Later that night as Nancy I sat outside on our beach chairs looking at the stars that blanketed the sky on the most beautiful beach we’ve ever been, I said, “Can you imagine talking about menopause with men the way those women were talking about pregnancy?”
“Never,” she said, shaking her head without taking her eyes off the stars.
Menstruation, pregnancy, and menopause are the three profound and significant biological life events women experience, but pregnancy is the only one that seems to warrant any co-ed conversation. Why is that?
When girls get their periods they somehow know to keep it a secret, never letting their male peers know about the equipment and supplies they need to use or the symptoms they experience. From the time menstruation starts, girls and women are mocked for their mood and body changes. As if that isn’t hassle enough, girls must also manage being sexualized in response to their hormonally changing bodies.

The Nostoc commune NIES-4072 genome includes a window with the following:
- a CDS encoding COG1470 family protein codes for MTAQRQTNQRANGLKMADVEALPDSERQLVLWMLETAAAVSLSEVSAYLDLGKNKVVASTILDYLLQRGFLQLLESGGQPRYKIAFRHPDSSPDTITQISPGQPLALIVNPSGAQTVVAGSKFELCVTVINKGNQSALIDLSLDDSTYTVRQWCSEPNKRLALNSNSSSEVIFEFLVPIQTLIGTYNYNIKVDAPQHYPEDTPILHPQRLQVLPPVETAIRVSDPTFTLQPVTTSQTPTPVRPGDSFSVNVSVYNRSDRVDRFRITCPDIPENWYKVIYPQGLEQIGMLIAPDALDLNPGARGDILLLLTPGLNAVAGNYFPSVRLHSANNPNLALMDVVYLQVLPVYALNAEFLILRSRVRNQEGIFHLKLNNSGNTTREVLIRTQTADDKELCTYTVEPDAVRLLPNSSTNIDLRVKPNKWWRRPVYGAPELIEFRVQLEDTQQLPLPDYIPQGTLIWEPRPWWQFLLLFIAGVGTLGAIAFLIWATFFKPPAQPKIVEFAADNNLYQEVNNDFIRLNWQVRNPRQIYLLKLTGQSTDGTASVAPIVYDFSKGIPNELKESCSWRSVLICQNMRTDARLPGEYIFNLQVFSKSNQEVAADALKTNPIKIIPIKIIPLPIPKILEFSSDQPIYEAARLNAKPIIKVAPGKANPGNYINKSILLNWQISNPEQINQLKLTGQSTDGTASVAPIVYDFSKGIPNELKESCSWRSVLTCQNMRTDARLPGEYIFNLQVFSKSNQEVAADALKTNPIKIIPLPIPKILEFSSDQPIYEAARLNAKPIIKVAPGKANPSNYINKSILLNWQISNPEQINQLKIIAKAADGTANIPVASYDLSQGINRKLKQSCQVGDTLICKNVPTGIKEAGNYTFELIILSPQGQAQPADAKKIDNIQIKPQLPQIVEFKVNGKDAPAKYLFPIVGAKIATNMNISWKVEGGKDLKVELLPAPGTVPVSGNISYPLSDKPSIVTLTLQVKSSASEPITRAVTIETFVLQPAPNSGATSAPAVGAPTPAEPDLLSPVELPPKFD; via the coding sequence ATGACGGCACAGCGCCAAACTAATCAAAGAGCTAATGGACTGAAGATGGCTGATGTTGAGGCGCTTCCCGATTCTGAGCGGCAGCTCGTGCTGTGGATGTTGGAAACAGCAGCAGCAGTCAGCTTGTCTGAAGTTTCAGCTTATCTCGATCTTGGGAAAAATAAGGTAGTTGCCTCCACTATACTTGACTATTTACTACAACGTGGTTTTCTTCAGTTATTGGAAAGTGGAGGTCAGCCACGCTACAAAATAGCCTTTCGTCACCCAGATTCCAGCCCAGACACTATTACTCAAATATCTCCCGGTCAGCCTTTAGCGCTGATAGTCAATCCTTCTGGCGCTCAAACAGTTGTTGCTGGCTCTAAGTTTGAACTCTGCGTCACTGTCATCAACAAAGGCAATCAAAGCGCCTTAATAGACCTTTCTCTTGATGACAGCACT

If there is any kind of male-female mealtime chat about menstruation, it is not in a reverential way to proclaim how amazing it is that these female bodies are now capable of reproduction but rather to discuss how inconvenient and unpleasant the period process is. Girls learn early, in middle school and sometimes earlier, that period talk in the presence of boys will only lead to humiliation.
Conversations about menopause are equally unwelcome around co-ed dinner tables. Menopause happens to women, so why subject the fellas to this nuisance talk. Even the most open-minded/open-hearted men steer clear of menopause chat. Men (and sadly women too) are socialized to believe that women in menopause are hysterical. Jokes are made that women will lose control and attack for no reason when they enter the dreaded menopause. While young women are hyper-sexualized when the start to menstruate, older women are desexualized once they reach menopause.